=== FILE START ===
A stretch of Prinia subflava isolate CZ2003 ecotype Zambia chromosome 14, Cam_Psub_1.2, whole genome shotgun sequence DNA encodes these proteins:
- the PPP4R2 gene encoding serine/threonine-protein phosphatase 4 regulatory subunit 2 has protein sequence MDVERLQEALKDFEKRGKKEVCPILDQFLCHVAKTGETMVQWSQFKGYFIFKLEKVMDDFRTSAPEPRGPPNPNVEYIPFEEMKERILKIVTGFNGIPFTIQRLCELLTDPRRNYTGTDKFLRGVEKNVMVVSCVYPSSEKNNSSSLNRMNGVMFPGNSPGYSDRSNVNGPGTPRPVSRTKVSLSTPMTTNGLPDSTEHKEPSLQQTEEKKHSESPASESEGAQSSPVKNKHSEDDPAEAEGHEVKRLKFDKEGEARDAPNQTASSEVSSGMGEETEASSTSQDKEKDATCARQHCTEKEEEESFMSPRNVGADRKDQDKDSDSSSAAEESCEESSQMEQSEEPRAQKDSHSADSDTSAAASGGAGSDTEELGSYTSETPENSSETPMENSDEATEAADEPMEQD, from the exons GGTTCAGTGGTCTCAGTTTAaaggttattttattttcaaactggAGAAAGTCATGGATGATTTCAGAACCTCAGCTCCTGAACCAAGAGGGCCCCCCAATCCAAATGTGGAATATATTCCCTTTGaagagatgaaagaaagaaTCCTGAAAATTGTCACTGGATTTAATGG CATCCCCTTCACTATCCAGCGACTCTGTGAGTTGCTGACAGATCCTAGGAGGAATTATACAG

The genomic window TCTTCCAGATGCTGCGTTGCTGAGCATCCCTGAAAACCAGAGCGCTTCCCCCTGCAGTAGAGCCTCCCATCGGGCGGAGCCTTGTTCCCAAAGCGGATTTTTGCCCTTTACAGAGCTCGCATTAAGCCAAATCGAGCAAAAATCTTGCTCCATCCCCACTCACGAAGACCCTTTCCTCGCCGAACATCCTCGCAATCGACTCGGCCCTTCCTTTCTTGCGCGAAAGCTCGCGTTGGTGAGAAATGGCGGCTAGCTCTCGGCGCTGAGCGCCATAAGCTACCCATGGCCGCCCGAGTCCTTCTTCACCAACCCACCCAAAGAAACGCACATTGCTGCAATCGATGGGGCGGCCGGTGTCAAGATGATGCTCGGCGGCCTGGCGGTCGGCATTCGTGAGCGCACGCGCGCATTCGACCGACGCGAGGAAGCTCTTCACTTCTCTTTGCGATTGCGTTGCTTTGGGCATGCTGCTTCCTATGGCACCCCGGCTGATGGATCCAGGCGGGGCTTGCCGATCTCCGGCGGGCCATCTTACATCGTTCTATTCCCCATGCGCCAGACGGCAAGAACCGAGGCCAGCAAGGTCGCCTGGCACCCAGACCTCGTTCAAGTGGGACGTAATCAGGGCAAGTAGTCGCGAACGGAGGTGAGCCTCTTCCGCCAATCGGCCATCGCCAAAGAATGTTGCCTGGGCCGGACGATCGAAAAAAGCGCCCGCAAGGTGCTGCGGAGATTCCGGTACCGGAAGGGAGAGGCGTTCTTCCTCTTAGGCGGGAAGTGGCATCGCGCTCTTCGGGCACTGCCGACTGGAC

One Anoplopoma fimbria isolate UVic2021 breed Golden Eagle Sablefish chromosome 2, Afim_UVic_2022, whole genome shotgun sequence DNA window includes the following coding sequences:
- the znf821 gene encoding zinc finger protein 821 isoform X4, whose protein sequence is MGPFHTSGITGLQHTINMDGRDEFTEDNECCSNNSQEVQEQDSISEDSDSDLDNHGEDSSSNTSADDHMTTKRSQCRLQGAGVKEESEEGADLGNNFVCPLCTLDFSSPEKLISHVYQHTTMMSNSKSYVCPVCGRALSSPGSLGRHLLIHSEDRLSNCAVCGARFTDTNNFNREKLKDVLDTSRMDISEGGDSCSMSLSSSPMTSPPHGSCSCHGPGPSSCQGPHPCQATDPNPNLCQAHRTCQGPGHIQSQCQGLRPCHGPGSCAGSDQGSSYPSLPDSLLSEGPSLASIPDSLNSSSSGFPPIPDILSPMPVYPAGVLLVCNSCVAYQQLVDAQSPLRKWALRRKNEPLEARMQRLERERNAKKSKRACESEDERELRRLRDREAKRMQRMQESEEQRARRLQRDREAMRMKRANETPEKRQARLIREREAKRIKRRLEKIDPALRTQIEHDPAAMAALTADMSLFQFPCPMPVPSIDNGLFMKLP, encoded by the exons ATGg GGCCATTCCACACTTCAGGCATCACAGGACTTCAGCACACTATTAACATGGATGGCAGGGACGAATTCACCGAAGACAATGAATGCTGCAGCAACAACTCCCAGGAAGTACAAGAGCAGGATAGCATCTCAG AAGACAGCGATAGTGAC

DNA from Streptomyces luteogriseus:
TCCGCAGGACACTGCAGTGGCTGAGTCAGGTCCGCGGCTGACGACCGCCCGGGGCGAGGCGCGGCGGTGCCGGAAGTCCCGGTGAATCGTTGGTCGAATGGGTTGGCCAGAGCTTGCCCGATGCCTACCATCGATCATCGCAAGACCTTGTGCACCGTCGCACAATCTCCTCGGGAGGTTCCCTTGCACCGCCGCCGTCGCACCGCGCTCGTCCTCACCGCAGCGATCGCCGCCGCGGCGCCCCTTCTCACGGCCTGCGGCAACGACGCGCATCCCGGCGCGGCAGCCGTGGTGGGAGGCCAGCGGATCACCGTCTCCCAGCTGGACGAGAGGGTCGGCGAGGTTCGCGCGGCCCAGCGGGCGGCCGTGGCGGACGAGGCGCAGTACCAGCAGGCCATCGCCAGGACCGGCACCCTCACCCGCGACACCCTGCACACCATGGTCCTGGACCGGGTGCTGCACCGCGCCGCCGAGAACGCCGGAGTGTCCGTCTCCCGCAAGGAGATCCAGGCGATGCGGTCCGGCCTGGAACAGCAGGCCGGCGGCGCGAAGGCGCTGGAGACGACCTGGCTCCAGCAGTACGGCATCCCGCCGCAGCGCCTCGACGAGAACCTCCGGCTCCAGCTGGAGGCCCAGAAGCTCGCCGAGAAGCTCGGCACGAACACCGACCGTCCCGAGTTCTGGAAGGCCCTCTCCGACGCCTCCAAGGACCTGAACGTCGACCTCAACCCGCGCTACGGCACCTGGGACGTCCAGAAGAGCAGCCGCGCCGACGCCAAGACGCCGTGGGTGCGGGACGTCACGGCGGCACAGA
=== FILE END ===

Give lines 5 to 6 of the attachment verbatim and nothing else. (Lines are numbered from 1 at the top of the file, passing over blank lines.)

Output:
- the znf821 gene encoding zinc finger protein 821 isoform X4, whose protein sequence is MGPFHTSGITGLQHTINMDGRDEFTEDNECCSNNSQEVQEQDSISEDSDSDLDNHGEDSSSNTSADDHMTTKRSQCRLQGAGVKEESEEGADLGNNFVCPLCTLDFSSPEKLISHVYQHTTMMSNSKSYVCPVCGRALSSPGSLGRHLLIHSEDRLSNCAVCGARFTDTNNFNREKLKDVLDTSRMDISEGGDSCSMSLSSSPMTSPPHGSCSCHGPGPSSCQGPHPCQATDPNPNLCQAHRTCQGPGHIQSQCQGLRPCHGPGSCAGSDQGSSYPSLPDSLLSEGPSLASIPDSLNSSSSGFPPIPDILSPMPVYPAGVLLVCNSCVAYQQLVDAQSPLRKWALRRKNEPLEARMQRLERERNAKKSKRACESEDERELRRLRDREAKRMQRMQESEEQRARRLQRDREAMRMKRANETPEKRQARLIREREAKRIKRRLEKIDPALRTQIEHDPAAMAALTADMSLFQFPCPMPVPSIDNGLFMKLP, encoded by the exons ATGg GGCCATTCCACACTTCAGGCATCACAGGACTTCAGCACACTATTAACATGGATGGCAGGGACGAATTCACCGAAGACAATGAATGCTGCAGCAACAACTCCCAGGAAGTACAAGAGCAGGATAGCATCTCAG AAGACAGCGATAGTGAC

DNA from Streptomyces luteogriseus: